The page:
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KHADC refers Khasi Inheritance Bill to Select Committee

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Shillong, Nov 11: The Khasi Hills Autonomous District Council (KHADC) on Wednesday decided to refer the KHAD (Khasi Inheritance of Property) Bill, 2021 to a select committee following the demand by the opposition bench as they argued that enough time was not given to the MDCs to study and give their respective suggestions.

The Bill, which seeks to ensure equitable distribution of property among the children of a tribal Khasi family, was tabled by the KHADC chief executive member, Titosstar Well Chyne on November 8, the first day of the winter session.

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Before the House could pass the Bill, an amendment motion was moved by opposition Congress demanding the need to refer the Bill to the select committee even as they contested that if the Bill, if passed in its present form, may disturb the age-old customary practices of the Khasi indigenous people.

In his reply, KHADC chief Titosstar Well Chyne said that the executive committee welcomes the suggestion of the members by referring the Bill to the select committee. But he cautioned that the select committee should not take too much time so that it can be passed within the next session.

“The question of again referring the Bill to other committees should not arise thereafter,” he added.

Meanwhile, KHADC Chairman Pyniaid Sing Syiem announced that the select committee will be headed by the CEM as chairman and secretary to the EC as its secretary.

Its members will include Leader of Opposition Pynshngainlang N Syiem and other MDCs – Carnes Sohshang, Charles Marngar, Lamphrang Blah and Paul Lyngdoh.

Speaking to reporters, Chyne said he is in no rush to pass the Bill at this juncture since it is related to the customary practices of the indigenous Khasis.

“(The decision taken) will give the select committee a chance to seek the views and opinions of all the stakeholders including elders, legal advisers and even social organizations, who are concerned with our customary laws.

Hence, the Bill has been referred to the select committee,” he said.

The CEM also informed that he would call the first sitting of the select committee by next week.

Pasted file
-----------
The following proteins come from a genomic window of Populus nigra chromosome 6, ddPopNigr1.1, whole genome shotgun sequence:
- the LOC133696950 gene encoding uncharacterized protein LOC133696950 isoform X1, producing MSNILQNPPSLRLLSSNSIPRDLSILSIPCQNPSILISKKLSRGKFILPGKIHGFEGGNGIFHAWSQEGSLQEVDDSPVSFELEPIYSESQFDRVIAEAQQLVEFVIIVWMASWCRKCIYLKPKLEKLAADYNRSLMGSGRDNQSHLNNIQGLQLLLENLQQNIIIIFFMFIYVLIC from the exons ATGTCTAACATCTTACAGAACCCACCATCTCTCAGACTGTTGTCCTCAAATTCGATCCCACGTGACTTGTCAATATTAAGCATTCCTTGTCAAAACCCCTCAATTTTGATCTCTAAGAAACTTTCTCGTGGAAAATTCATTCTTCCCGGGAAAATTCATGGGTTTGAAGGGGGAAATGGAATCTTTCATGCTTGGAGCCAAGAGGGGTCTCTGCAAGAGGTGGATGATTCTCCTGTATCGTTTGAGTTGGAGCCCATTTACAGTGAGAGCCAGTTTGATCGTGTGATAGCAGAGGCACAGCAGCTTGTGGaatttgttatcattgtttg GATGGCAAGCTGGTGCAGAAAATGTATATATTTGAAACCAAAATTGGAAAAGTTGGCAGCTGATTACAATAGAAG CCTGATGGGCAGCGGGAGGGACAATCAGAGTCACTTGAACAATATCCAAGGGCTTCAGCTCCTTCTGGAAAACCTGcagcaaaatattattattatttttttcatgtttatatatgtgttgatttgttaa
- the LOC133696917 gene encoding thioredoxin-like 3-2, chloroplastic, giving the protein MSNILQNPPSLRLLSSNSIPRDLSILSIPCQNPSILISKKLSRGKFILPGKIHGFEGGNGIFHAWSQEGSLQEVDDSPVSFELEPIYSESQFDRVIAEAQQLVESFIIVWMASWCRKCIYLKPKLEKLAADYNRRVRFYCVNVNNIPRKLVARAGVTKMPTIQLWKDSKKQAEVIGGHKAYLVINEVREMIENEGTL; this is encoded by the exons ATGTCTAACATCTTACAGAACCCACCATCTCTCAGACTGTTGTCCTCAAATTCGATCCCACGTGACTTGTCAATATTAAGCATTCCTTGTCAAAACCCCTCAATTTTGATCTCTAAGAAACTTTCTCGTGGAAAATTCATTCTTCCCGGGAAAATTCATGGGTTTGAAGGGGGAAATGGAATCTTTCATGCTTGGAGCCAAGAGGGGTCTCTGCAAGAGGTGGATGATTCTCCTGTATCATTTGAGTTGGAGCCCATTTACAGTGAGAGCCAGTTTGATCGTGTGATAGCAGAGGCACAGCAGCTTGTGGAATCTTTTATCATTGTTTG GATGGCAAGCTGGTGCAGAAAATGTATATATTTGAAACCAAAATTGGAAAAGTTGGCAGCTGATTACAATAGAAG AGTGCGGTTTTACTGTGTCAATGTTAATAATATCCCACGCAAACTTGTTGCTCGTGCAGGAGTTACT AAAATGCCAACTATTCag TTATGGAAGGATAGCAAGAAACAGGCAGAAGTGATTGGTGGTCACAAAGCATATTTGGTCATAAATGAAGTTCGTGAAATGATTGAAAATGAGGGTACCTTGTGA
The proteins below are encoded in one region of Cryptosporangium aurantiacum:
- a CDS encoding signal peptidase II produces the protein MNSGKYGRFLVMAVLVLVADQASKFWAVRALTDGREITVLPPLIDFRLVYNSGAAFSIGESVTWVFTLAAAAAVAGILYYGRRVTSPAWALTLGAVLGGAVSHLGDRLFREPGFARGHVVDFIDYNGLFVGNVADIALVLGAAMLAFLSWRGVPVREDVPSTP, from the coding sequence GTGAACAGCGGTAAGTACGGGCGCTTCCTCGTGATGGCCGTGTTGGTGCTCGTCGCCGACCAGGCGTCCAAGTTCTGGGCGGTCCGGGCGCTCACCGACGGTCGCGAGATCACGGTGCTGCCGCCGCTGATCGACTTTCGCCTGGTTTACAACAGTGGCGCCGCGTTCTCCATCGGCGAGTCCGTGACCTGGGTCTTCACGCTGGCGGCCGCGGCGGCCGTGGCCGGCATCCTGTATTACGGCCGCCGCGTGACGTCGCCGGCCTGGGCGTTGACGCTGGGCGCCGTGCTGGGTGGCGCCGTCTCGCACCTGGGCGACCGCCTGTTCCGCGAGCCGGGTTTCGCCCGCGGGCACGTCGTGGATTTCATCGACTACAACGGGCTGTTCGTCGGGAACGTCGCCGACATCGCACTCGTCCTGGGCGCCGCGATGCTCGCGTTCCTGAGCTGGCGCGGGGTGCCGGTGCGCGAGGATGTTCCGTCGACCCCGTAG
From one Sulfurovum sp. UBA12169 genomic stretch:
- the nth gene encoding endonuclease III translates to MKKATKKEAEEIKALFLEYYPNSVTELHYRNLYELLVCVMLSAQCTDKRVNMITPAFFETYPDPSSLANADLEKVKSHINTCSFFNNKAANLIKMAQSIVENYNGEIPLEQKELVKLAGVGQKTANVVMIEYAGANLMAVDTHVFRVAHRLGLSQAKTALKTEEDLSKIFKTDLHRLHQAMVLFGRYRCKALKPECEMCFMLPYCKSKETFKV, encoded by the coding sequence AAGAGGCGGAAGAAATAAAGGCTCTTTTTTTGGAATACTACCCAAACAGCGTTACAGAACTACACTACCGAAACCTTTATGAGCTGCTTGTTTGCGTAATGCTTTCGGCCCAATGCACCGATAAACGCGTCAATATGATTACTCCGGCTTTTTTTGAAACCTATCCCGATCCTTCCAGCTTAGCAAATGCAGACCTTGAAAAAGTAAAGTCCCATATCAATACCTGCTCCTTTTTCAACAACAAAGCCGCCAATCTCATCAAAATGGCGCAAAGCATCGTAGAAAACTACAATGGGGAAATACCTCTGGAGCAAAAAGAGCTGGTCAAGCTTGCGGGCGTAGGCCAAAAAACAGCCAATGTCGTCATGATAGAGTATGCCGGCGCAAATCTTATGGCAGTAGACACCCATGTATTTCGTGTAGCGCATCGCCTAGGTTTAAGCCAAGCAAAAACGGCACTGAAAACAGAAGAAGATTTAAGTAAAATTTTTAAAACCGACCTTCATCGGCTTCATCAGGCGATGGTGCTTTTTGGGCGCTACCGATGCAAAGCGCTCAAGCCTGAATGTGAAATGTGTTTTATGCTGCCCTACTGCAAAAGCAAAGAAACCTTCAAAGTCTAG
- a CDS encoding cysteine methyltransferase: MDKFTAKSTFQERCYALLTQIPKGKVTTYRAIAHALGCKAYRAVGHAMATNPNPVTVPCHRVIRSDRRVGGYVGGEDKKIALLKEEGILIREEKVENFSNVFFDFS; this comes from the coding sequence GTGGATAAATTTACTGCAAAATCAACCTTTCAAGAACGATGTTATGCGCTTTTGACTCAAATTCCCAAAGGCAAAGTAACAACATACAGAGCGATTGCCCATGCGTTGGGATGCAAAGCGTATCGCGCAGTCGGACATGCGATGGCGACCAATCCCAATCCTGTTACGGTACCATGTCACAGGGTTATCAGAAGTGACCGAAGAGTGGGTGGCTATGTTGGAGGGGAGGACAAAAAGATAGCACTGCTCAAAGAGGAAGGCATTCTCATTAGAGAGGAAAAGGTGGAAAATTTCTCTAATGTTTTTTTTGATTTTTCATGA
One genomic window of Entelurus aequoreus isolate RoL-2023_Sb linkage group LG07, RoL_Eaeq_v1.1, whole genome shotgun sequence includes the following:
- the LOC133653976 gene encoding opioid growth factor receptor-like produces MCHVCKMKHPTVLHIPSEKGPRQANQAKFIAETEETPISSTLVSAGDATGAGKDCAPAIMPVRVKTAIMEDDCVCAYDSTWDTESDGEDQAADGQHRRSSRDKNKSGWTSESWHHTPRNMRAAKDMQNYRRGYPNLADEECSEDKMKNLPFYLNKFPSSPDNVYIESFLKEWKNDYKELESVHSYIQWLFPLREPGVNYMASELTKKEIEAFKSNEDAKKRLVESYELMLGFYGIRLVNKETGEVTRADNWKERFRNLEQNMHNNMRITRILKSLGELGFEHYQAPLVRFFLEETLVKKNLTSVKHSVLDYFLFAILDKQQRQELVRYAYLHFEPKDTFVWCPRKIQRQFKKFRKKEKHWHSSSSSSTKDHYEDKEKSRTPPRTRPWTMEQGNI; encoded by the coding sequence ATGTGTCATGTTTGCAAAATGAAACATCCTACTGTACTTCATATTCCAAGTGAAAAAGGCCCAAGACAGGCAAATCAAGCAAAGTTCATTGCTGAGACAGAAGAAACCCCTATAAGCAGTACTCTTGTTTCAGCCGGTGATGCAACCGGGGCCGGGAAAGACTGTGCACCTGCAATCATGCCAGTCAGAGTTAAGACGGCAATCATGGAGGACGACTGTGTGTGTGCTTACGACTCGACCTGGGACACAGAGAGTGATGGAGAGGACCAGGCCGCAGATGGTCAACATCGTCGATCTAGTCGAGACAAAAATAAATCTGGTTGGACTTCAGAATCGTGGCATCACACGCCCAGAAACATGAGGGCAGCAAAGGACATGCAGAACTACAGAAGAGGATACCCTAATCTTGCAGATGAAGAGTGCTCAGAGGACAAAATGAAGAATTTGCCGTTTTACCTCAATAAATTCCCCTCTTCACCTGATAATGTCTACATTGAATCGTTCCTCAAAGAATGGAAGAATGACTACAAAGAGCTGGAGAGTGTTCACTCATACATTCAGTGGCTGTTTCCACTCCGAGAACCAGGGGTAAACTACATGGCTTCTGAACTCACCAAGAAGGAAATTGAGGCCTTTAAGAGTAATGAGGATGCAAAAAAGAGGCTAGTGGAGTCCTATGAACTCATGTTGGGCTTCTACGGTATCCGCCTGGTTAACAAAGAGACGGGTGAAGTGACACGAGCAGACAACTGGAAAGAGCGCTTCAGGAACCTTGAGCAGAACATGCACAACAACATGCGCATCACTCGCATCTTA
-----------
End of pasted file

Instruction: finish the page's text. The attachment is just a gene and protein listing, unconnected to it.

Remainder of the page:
He also reminded that the intention of introducing the Bill was to streamline the customary practices to ensure equal distribution of self-acquired property and ancestral property among the children in a Khasi family.

“However, this will not be mandatory as everything will totally depend on the ‘Will’ of the parents,” Chyne said while further claiming that the spirit of the Bill will not disturb but will rather strengthen the Khasi customary practices.

“It will encourage the Khasi males to have a sense of security and belongingness, making them to become more responsible and have more confidence as a member of the family,” he added.

Issues with the Bill

Highlighting some of the issues with the current Bill, Leader of Opposition Pynshngainlang N Syiem said there are some new modified clauses which do not suit the Khasi customary practices.

Syiem questioned how a district council court can be involved in the issuing of certificates as per the proposed Bill.

“(As per) practices, judges cannot issue documents on behalf of the executive. You cannot mix the executive and the judiciary,” he said.

The Leader of Opposition also stated that the Bill may interfere into the love life of the children.

“The Bill had said if children go against the wish of the parents during marriage then they will lose their inheritance rights, I think that is not so importance to put in the Bill because we need some kind of language to use so that it will not directly interfere with the love affair of our children,” he said.

The Congress leader further expressed reservation against the objective of ensuring equal distribution of wealth among the siblings.
“I think equal shares will not work. Out of total assets of the family, we may put at least 20-30 percent for male members as we cannot do away with our custom and tradition. To say equal share that will be totally against the customary practices,” he added.

He also stressed that the objective of sending the Bill to the select committee is to ensure codification of the customary practices but not doing away with the backbone of the custom and traditions.

The Bill also states that a person will lose the right of inheritance if she/he has loss and deprivation of Khasi status as defined under the provision of the KHAD (Khasi Social Custom of Lineage) Act, 1997 and its rules framed thereunder.

In case a Khasi woman, who has married to the non-Khasi and has adopted the custom of her non-Khasi husband, she will lose the right of heritance, it states.

It also states that the offspring of a Khasi woman who follows the custom of their non-Khasi father will also lose their right of inheritance.

The other offences include marriage against parental consent, disobedience of parental commands, marriage and commission of incest with a kur or within the prohibited degree of kindred.

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